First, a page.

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Thursday, June 16, 2016

Finding Internal Volumes Using Autodesk Fusion 360 - A Nice Little Trick!

Just this week, I had to figure out how to find the internal volume of a hollow structure.

Liquid in a bottle is the typical example.  And I'm using a bottle in my example, but I threw a bit of a twist on it. 

I mad the bottle a little crazy.  You know, for fun! 

Here's a shape to get the internal volume for! 
Finding internal volumes can be a bit of a feat sometimes.  Many hollow vessels have stiffeners, valves, risers, or some other nook or cranny that doesn't make this a simple task.

Here's how I was able to crack this particular nut in Fusion 360. 

1) Seal up the volume. 

The first step, is to close up the volume and make it "watertight".  In other words, you have to make sure that there are no gaps in the envelope defining fluid volume.

Looking at the bottle, the neck is an opening, so that has to be closed.  You can close with a solid, with a surface, or in this case, I'm using a workplane. 

The workplane is added. 

2) Fire up the Boundary Fill tool

Step 1 defined the boundary, now it's time to fill it!  The Boundary Fill tool will be the one that will help us fill the boundary we will define.

You'll find that under the Create pulldown menu. 

Filing up the Boundary Fill command

3) Start picking what to fill! 

Now comes the trick! When the dialog box for Boundary Fill appears, pick the lower half of the bottle and the workplane that defines the fluid level in the bottle with the Select Tools options highlighted.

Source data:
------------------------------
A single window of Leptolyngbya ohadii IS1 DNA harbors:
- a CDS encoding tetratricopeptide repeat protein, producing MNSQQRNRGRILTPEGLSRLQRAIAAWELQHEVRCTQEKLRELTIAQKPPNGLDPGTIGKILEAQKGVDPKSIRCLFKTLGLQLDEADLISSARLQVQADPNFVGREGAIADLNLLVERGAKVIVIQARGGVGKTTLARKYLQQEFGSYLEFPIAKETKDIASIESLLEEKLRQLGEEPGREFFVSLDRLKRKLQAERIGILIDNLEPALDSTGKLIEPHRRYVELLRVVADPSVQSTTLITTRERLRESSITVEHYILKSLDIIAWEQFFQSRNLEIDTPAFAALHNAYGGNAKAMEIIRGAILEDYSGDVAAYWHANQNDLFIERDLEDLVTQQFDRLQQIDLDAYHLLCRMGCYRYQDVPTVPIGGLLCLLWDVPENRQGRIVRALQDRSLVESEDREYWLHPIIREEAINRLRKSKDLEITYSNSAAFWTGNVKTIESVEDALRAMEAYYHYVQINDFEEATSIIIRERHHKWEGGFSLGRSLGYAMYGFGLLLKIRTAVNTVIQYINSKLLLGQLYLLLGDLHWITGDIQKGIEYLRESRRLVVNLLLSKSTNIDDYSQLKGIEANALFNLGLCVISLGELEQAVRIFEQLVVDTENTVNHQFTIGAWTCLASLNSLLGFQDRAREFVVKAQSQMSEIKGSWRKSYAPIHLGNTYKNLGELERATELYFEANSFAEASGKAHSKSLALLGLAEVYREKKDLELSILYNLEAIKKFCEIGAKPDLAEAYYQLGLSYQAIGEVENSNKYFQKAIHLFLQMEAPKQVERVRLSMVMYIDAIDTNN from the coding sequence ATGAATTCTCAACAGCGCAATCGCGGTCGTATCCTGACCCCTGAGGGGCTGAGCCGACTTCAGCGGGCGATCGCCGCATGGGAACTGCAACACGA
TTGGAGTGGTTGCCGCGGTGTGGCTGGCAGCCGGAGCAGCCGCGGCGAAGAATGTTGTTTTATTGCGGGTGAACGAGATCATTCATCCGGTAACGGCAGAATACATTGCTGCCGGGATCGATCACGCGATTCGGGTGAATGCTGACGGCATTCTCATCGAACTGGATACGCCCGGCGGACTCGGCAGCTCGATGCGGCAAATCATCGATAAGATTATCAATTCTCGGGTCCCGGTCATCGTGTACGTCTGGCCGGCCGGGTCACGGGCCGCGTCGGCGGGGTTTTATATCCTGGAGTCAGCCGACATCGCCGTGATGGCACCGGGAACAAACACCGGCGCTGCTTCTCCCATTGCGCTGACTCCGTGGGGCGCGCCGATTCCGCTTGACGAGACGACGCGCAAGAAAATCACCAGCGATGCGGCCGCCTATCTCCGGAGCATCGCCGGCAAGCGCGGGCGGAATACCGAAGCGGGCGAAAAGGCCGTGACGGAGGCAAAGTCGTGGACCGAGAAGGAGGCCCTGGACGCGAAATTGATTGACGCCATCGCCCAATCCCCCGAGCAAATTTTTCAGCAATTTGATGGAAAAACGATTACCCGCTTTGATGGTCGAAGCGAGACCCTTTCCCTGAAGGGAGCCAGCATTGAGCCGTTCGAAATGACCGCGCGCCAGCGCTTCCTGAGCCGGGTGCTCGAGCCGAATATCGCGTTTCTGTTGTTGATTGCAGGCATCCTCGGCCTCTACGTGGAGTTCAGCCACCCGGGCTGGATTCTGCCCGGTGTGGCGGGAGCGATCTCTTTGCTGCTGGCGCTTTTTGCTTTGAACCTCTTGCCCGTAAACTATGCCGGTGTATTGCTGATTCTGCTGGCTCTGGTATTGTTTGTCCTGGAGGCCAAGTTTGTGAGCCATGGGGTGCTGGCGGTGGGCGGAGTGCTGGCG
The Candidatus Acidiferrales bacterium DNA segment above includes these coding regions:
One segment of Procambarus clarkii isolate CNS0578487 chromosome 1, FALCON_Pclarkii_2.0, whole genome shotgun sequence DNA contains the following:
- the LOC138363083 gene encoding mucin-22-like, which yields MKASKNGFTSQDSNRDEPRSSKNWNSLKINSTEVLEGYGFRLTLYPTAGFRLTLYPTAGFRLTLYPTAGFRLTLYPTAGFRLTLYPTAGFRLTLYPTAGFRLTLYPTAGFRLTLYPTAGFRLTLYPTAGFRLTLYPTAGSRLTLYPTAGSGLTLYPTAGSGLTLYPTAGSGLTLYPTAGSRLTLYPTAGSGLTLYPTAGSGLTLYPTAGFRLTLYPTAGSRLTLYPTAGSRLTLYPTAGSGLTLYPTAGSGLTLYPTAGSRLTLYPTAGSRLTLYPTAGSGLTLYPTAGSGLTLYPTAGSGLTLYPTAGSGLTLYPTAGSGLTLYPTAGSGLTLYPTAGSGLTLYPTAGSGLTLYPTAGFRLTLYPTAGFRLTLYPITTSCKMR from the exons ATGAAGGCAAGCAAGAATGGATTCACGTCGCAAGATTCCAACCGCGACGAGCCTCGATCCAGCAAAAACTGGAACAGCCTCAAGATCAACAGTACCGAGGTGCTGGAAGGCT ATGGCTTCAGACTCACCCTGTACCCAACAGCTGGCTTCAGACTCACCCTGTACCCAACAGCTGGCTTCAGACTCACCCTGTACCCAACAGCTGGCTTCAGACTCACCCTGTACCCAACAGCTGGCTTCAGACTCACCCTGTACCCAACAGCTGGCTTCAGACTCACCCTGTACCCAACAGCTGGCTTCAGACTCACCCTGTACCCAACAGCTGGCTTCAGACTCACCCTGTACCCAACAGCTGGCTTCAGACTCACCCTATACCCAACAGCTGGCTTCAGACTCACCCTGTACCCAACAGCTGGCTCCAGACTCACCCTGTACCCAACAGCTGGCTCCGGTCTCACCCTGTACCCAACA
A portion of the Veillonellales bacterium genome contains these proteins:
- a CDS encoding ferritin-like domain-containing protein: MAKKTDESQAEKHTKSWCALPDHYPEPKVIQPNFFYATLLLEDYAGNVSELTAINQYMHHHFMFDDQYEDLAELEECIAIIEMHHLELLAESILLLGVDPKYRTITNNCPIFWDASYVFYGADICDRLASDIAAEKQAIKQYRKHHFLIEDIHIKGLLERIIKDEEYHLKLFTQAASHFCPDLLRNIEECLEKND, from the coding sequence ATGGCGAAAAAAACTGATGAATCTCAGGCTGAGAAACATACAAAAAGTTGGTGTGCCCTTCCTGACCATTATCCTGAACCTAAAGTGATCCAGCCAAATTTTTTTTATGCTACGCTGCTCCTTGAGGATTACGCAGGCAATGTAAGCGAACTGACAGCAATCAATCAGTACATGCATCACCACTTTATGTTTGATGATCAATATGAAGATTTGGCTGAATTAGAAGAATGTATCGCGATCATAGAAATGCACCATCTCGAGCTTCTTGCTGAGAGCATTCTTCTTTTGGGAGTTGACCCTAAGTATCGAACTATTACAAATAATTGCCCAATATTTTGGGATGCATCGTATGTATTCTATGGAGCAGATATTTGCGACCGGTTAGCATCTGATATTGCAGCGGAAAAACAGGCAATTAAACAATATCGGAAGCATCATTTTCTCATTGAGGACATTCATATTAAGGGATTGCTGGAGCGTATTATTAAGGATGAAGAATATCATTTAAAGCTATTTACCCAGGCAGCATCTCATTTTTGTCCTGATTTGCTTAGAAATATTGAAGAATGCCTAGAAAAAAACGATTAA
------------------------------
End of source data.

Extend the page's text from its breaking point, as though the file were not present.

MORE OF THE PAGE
Selecting the boundaries of the volume.  Only the work plane
is selected in this picture.
Once you have the lower part and the bottle selected, choose the Select Cells option and choose the volume you want to fill.  

You do this by selecting the check box that corresponds to the volume you want to fill.

Selecting the volume to fill.
Once you have it, choose OK!

4) Verify the solid you just created! 

If you check the browser, you should see an additional body in the browser.

The volume highlighted.  I've turned the visibility of the workplane
off to make the solid easier to see.

You can toggle the visibility of the bottle, leaving just the body representing the volume of the fluid inside.

The volume created by the boundary fill command.
5) Check the volume! 

All that's left to do, is locate the body in the browser, and choose Properties.

Locate the body and select properties.

Search through the options and find the volume, and your set!

In Conclusion

This tool can be a great addition to your arsenal.  I've used it a couple of times, and it's been a nice asset for me.

One thing I will say, is give it a little practice.  It takes a little time to get the process down pat.  But don't worry!  It's not too hard to get the hang of.

Do make sure to give it a try!  I think you'll find it's well worth it!

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